Ever imagined what it’d be like if your customers could reach out to you on WhatsApp?
They wouldn’t have to undergo the boring, painstaking process of calling you on your customer care helpline, writing to you via your website or directly emailing you at firstname.lastname@example.org. With the WhatsApp Business Solution, your customers are only a WhatsApp message away from getting the help and support they need from you.
Given that WhatsApp occupies a large portion of an individual’s time with their mobile device, it is critical that companies acknowledge this behavior and design initiatives to fully leverage these growing trends.
Once you implement the WhatsApp Business Solution, your customers need not go through a long IVR process, only to realize that they have to wait for another 20 minutes to get hold of a customer executive. They can simply send their concerns to the company using WhatsApp and the query will be addressed within seconds by an AI-powered WhatsApp Bot.
Now you may be thinking, “Great! I definitely need a WhatsApp bot. But how do I get started with building one?”
Well, when it comes to creating a WhatsApp bot, the first and foremost consideration is design. There are a lot of UX considerations to keep in mind while designing an automated experience for WhatsApp.
We have already discussed the process of developing chatbots and designing an intuitive UX, in our guide to designing smart chatbots. In this article, we will draw upon our experience with creating WhatsApp bots at Haptik to provide a step-by-step guide that should be a good starting point for anyone trying to design a WhatsApp bot.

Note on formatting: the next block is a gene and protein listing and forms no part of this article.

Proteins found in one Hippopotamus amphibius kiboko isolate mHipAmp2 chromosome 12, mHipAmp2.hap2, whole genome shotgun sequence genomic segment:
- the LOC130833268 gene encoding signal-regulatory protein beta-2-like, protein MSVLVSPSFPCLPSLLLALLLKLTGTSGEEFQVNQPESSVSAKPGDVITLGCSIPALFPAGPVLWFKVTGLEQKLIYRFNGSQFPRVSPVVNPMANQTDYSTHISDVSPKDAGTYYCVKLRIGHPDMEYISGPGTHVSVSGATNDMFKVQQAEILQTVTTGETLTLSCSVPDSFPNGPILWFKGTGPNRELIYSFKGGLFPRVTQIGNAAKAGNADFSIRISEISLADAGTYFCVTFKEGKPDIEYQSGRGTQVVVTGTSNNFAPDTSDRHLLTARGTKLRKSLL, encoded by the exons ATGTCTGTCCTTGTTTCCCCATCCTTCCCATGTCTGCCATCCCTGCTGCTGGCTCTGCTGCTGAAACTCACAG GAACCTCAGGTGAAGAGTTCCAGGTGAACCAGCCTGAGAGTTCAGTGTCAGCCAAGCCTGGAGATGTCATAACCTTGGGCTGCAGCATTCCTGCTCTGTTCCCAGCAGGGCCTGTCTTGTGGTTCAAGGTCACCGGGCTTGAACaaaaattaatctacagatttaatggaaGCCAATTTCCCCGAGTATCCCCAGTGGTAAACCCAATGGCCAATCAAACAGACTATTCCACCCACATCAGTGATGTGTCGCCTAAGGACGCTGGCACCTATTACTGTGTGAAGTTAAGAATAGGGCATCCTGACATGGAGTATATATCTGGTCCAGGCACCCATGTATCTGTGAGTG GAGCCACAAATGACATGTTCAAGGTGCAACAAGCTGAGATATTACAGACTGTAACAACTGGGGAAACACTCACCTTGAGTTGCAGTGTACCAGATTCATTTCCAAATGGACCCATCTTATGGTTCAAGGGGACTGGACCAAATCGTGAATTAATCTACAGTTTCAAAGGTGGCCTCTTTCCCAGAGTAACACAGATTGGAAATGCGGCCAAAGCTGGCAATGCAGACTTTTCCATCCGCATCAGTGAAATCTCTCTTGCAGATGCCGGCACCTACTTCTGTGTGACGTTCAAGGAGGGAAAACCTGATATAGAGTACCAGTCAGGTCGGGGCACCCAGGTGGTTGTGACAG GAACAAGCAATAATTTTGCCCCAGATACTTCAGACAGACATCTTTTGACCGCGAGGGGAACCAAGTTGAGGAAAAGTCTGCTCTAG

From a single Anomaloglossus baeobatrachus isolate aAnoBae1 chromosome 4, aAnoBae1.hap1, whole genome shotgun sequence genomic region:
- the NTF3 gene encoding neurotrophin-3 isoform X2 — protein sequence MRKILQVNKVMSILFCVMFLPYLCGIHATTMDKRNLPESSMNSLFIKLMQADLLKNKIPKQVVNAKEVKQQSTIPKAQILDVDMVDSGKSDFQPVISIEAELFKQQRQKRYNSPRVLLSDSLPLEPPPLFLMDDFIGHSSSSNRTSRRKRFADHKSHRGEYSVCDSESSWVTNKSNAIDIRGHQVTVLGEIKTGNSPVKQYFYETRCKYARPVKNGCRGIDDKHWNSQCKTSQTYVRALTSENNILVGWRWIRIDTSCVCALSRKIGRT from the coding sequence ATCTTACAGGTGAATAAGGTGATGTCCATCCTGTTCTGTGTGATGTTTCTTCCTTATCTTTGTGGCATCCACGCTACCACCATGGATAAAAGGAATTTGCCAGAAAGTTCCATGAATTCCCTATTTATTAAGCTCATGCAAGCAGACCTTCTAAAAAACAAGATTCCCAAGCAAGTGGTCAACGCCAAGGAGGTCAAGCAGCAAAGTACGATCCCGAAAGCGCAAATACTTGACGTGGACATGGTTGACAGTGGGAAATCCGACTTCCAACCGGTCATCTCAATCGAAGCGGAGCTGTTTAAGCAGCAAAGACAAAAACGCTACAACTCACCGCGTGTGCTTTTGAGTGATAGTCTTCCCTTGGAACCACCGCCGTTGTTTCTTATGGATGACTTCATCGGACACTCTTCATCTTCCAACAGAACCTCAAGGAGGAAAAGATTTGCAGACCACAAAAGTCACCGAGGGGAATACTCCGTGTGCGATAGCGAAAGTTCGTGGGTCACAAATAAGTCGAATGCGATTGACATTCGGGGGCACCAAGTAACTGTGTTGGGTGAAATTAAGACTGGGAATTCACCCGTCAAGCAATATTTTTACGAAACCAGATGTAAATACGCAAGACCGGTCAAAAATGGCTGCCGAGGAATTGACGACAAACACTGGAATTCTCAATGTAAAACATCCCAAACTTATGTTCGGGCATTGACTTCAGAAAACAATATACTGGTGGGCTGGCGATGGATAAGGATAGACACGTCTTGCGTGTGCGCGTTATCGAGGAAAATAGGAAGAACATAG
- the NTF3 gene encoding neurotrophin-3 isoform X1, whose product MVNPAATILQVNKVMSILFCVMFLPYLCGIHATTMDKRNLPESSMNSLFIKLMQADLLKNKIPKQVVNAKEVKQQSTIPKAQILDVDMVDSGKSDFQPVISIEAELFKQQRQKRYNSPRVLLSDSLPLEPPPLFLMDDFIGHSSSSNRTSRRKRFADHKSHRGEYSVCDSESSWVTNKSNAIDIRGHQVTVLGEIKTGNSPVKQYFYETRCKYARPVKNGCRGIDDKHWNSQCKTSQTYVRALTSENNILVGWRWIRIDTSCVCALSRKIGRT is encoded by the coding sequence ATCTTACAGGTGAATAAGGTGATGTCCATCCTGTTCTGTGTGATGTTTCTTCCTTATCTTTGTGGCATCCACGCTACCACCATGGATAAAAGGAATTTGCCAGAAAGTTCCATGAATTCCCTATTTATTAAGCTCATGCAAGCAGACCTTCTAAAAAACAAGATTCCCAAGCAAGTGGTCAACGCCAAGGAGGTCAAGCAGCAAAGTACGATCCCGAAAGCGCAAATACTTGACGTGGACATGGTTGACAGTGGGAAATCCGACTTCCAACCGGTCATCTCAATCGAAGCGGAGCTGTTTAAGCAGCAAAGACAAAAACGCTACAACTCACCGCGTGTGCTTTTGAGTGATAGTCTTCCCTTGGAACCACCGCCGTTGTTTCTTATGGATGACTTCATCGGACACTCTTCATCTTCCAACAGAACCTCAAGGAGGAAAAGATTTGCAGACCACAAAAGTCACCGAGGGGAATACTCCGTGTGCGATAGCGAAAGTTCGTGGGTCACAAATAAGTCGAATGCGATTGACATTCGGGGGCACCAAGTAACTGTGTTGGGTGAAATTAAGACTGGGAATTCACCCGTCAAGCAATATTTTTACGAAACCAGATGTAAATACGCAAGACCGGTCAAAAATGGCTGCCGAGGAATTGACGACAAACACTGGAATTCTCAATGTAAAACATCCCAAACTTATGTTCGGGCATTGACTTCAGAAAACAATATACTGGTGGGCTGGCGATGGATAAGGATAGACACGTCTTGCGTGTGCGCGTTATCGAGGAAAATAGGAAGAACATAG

UX Considerations/Limitations to Keep In Mind for a WhatsApp Bot
A WhatsApp Bot is fairly different from most other kinds of chatbots you might be familiar with. Typically, UI elements such as buttons and quick replies are a key aspect in streamlining a chatbot experience. UI elements not only help to propel the conversation forward but also help the user to achieve their end goal in the quickest way possible.
But that is not the case with WhatsApp bots.
While designing a WhatsApp bot, one has to operate within certain UI limitations and build an experience sans quick replies, buttons, and carousels.
As of today, WhatsApp only supports text. Therefore, any WhatsApp experience needs to be designed based on textual inputs from the user. This means the bot flow will be user-driven (Users typing and asking questions) and not bot-driven (The bot suggesting intuitive quick replies and buttons).
This also implies that the WhatsApp bot should handle diverse unstructured inputs by users since that is the only way to move a conversation forward.
It is also important to first build simple use-cases that do not require a lot of back and forth between the user and the bot. The more the number of interactions, the higher the risk of bot errors, which might lead to a bitter first-time experience.
So how does one create conversational flows in WhatsApp?
While designing conversational flows in WhatsApp, there are primarily four aspects to keep in mind.
- 1. Menu
- 2. Questions
- 3. Tips
- 4. Bot Errors
We will examine each of these in turn.
At the start of the conversation, the user should be shown a concise menu. The menu should contain the top functionalities of the bot. Like any chatbot experience, this menu is no different.
Each item listed on the menu should be clear and easy to understand.
The menu selection can happen in two ways.
1. The user needs to either type the menu item. For eg. Benefits of WhatsApp. Since a user is required to type, the menu item should be concise so that it is easy for a user to type.